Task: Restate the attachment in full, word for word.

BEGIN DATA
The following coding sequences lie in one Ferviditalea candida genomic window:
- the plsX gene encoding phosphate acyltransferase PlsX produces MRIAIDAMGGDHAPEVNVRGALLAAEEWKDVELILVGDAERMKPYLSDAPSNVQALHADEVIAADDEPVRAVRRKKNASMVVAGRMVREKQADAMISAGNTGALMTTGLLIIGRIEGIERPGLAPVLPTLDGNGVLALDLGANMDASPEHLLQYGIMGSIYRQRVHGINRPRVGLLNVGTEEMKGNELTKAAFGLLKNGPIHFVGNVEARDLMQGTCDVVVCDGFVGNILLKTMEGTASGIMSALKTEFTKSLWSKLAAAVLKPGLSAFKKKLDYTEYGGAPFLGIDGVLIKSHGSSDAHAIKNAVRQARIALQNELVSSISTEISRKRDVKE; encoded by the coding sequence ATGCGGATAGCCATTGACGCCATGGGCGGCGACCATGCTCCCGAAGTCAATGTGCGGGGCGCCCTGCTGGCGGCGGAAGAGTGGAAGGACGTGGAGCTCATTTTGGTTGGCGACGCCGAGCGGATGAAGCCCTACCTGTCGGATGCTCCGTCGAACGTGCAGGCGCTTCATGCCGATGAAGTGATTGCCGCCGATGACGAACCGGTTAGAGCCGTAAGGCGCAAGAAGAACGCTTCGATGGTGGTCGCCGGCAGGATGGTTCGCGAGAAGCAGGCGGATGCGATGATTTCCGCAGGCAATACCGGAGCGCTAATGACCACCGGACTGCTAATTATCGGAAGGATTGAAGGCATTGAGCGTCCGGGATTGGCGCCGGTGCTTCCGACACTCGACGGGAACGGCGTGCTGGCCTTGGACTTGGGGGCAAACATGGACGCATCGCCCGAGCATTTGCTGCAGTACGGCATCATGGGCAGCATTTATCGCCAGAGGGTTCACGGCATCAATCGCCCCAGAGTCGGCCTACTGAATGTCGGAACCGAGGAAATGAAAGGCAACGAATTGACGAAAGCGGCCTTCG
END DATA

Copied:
The following coding sequences lie in one Ferviditalea candida genomic window:
- the plsX gene encoding phosphate acyltransferase PlsX produces MRIAIDAMGGDHAPEVNVRGALLAAEEWKDVELILVGDAERMKPYLSDAPSNVQALHADEVIAADDEPVRAVRRKKNASMVVAGRMVREKQADAMISAGNTGALMTTGLLIIGRIEGIERPGLAPVLPTLDGNGVLALDLGANMDASPEHLLQYGIMGSIYRQRVHGINRPRVGLLNVGTEEMKGNELTKAAFGLLKNGPIHFVGNVEARDLMQGTCDVVVCDGFVGNILLKTMEGTASGIMSALKTEFTKSLWSKLAAAVLKPGLSAFKKKLDYTEYGGAPFLGIDGVLIKSHGSSDAHAIKNAVRQARIALQNELVSSISTEISRKRDVKE; encoded by the coding sequence ATGCGGATAGCCATTGACGCCATGGGCGGCGACCATGCTCCCGAAGTCAATGTGCGGGGCGCCCTGCTGGCGGCGGAAGAGTGGAAGGACGTGGAGCTCATTTTGGTTGGCGACGCCGAGCGGATGAAGCCCTACCTGTCGGATGCTCCGTCGAACGTGCAGGCGCTTCATGCCGATGAAGTGATTGCCGCCGATGACGAACCGGTTAGAGCCGTAAGGCGCAAGAAGAACGCTTCGATGGTGGTCGCCGGCAGGATGGTTCGCGAGAAGCAGGCGGATGCGATGATTTCCGCAGGCAATACCGGAGCGCTAATGACCACCGGACTGCTAATTATCGGAAGGATTGAAGGCATTGAGCGTCCGGGATTGGCGCCGGTGCTTCCGACACTCGACGGGAACGGCGTGCTGGCCTTGGACTTGGGGGCAAACATGGACGCATCGCCCGAGCATTTGCTGCAGTACGGCATCATGGGCAGCATTTATCGCCAGAGGGTTCACGGCATCAATCGCCCCAGAGTCGGCCTACTGAATGTCGGAACCGAGGAAATGAAAGGCAACGAATTGACGAAAGCGGCCTTCG